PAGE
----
When I was the minister at Pontypool and Bethany United Churches, each summer I conducted “Decoration Day” services at the local cemeteries. Local and returning families gathered at the cemetery to “pay their respects” at the graves of their loved ones. During the week prior, or that Sunday, they would plant or bring flowers to decorate the graves. These services gave people an opportunity to remember and tell the stories of the lives of their loved ones, to hear again the assurance of faith in another life to come, and to reconnect with other families from their past.
At our Decoration Day services, visitors wandered among the headstones, retelling and reliving their stories bringing tears of joy, sadness and hurt, and most of all, I hoped, wisdom.
As I write this, I’m wondering what kinds of memories I will leave behind? I don’t foresee being remembered in a cemetery, because my hope is to be cremated and my ashes used as fertilizer for a tree. In this transient society, I do not expect my loved ones always to live close to that tree. When they see trees of every shape and size, my wish is that they will be reminded of my life. I hope their stories will help them remember my desire to bring peace, comfort and new life to others through my writing and my living. I hope I still have a lot of years left to create and live those stories for them.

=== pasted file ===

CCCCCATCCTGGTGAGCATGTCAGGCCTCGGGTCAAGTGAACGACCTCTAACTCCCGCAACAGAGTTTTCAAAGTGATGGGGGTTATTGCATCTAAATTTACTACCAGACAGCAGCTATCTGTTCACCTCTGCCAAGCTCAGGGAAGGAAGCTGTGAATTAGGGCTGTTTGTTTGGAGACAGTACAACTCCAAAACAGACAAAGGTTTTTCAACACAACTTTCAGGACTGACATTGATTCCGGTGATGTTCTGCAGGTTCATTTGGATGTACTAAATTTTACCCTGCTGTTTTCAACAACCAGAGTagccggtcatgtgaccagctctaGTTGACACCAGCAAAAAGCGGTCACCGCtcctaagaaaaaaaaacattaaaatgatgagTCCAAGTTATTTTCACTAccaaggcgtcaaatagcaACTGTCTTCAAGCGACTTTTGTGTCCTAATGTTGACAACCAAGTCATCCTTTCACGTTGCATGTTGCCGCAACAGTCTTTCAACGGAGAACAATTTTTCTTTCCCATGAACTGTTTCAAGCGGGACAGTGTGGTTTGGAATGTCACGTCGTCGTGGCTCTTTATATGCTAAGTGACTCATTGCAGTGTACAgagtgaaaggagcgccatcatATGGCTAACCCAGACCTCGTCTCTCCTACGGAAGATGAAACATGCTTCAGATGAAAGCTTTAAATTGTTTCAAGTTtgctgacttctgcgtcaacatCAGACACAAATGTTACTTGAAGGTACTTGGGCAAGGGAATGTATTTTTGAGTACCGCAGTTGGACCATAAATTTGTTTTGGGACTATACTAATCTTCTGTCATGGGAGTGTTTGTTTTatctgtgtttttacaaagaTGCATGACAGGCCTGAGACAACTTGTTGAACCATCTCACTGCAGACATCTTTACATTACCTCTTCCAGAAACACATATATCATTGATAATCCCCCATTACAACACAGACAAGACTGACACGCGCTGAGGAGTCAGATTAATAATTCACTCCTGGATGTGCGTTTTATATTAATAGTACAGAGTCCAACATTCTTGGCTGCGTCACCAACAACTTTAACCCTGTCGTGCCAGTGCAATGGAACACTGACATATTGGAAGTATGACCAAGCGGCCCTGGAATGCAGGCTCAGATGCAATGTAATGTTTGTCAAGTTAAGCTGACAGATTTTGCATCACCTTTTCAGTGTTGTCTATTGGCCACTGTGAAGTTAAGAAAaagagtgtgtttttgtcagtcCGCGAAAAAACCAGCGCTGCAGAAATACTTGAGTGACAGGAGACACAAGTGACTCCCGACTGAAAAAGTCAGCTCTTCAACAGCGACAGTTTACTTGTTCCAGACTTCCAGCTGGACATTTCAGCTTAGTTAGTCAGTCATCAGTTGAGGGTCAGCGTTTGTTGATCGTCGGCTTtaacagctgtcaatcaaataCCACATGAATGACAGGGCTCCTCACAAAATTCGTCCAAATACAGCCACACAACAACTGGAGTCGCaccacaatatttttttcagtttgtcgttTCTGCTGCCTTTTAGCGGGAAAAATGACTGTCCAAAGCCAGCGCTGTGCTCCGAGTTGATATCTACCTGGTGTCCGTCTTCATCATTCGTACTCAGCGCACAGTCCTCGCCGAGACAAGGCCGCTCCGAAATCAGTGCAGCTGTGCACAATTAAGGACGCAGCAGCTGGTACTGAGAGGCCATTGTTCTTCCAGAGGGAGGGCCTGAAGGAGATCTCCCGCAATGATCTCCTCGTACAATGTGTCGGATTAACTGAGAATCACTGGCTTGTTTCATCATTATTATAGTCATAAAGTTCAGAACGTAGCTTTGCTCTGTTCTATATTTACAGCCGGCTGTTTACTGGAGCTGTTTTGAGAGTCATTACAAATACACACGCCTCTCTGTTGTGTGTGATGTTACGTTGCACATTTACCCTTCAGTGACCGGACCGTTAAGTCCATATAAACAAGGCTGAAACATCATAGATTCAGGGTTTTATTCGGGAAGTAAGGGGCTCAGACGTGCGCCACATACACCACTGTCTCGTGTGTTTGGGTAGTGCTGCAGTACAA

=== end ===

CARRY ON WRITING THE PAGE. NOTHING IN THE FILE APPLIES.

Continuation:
September is almost over. Many children have returned to school. Covid 19 cases are increasing. We are responsible for our behaviour. Will we gather? Will we follow the Covid protocol? Do we care about ourselves and others. These decisions we make are part of the stories we are living now for our loved ones? What of our wisdom will they remember?
“A good name is more desirable than great riches; to be esteemed is better than silver or gold. Rich and poor have this in common: The Lord is the Maker of them all.” (Proverbs 22:1-2)